Bringing intelligence to the optical edge
Shifting intelligence from the core to the edge of the network will simplify multiple services and deal with rising traffic volume.
GERRY WHITE, RiverDelta Networks
Fiber-optic technology and applications are creating tremendous opportunities for delivering new services, but to take advantage of the enhanced network, service providers must address the challenge of delivering end-to-end quality-of-service (QoS) guarantees across access, metropolitan, and core networks. Providers must police, isolate, and groom traffic at the edge of the network to enable tiered services across the optical infrastructure.
The volume of data traffic continues to increase at an exponential rate and the character of the traffic itself is evolving from best-effort data transmission into the delivery of multiple services-each with its own QoS requirements. To transport this growing volume of traffic, carriers are aggressively building out the optical infrastructure. To simplify and scale the delivery of multiple services and cope with constantly increasing traffic volume, the intelligence in the network must shift from the core to the edge.
This shift requires the deployment of high-performance optical edge routers at the edge of the broadband access network. Whether the broadband access network is cable, DSL, satellite, mobile wireless, fixed wireless, or optical, the edge between the access network and the optical metropolitan-area network (MAN) requires advanced intelligence so that sophisticated traffic grooming and forwarding can take place in a distributed fashion at the periphery of the network.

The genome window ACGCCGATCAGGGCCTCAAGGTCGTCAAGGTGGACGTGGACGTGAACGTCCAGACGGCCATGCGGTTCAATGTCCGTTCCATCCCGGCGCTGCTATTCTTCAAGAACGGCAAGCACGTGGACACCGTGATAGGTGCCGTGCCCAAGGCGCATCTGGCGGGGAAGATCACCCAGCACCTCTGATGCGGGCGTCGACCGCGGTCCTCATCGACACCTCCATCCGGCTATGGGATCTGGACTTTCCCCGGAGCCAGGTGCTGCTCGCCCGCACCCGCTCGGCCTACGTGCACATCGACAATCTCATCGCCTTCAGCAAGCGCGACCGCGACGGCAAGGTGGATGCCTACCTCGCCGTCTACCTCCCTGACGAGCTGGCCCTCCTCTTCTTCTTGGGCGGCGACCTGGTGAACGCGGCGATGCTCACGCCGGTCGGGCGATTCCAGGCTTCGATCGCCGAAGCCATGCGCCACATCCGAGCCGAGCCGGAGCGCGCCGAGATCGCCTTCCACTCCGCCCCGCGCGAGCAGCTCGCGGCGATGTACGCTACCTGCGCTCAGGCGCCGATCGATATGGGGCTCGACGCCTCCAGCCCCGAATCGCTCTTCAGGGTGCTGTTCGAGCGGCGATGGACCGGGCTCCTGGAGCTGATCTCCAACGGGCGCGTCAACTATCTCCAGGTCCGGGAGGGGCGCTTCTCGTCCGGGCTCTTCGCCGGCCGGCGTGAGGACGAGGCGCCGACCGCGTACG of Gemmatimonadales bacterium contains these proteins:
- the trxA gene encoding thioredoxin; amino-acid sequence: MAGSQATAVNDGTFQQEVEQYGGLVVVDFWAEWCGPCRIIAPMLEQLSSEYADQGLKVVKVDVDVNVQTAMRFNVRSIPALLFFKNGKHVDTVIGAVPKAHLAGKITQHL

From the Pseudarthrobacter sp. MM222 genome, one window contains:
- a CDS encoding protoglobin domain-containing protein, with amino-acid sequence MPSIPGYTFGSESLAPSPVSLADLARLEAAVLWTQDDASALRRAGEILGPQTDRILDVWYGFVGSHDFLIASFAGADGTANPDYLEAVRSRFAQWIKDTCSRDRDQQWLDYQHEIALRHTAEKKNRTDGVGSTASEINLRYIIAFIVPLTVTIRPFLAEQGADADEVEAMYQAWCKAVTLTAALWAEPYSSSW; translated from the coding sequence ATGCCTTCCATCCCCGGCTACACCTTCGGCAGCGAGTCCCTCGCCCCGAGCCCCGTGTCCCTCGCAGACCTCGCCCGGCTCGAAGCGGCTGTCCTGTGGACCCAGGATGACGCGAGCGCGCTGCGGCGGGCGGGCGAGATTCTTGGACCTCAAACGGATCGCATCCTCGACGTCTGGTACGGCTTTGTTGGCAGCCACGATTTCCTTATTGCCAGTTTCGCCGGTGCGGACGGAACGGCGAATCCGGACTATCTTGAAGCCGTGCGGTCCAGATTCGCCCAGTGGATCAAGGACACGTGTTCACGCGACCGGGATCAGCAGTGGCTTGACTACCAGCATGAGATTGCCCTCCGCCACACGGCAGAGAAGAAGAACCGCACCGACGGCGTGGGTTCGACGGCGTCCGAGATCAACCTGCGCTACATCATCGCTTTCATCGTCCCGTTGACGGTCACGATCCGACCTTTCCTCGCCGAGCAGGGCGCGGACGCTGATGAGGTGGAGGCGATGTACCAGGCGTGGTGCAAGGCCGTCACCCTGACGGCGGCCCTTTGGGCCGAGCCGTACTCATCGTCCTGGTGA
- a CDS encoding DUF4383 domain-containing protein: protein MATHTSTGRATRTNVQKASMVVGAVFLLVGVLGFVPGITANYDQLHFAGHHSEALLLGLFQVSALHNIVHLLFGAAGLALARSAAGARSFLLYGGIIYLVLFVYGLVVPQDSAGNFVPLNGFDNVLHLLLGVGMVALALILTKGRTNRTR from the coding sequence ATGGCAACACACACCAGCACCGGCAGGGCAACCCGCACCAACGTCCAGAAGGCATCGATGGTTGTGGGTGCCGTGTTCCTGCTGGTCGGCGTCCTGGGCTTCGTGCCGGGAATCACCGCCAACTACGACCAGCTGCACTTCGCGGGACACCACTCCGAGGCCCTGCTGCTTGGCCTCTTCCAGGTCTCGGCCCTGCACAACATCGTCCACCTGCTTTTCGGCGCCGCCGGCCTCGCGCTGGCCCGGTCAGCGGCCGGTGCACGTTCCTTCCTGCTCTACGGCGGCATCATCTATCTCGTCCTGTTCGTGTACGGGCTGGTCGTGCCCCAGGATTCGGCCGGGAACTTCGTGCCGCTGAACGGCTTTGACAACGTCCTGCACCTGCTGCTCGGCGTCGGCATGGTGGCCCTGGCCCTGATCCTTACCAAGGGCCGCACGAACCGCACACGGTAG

This approach has already been proven by the evolution of Internet QoS standards, which simplify processing in the core network by having packets classified and groomed by the edge devices. Diverse traffic flows have varying QoS requirements, and carriers require intelligent edge routing so traffic flows can be classified and treated before entering the optical metro or core network. By providing increased intelligence at the edge of the broadband network, telecommunications providers will be able to ensure the successful delivery of end-to-end QoS across both the broadband access network and core optical infrastructure.
Optical amplification and transmission techniques eliminate the need for electrical regeneration, even in long-haul backbones. Increasing channel capacity and rapidly falling costs per channel make optical transport networks both economically viable and attractive. Carriers can connect broadband access networks onto optical core networks through SONET metro networks, or they can further extend the optical network by deploying optical switches connected to broadband access networks.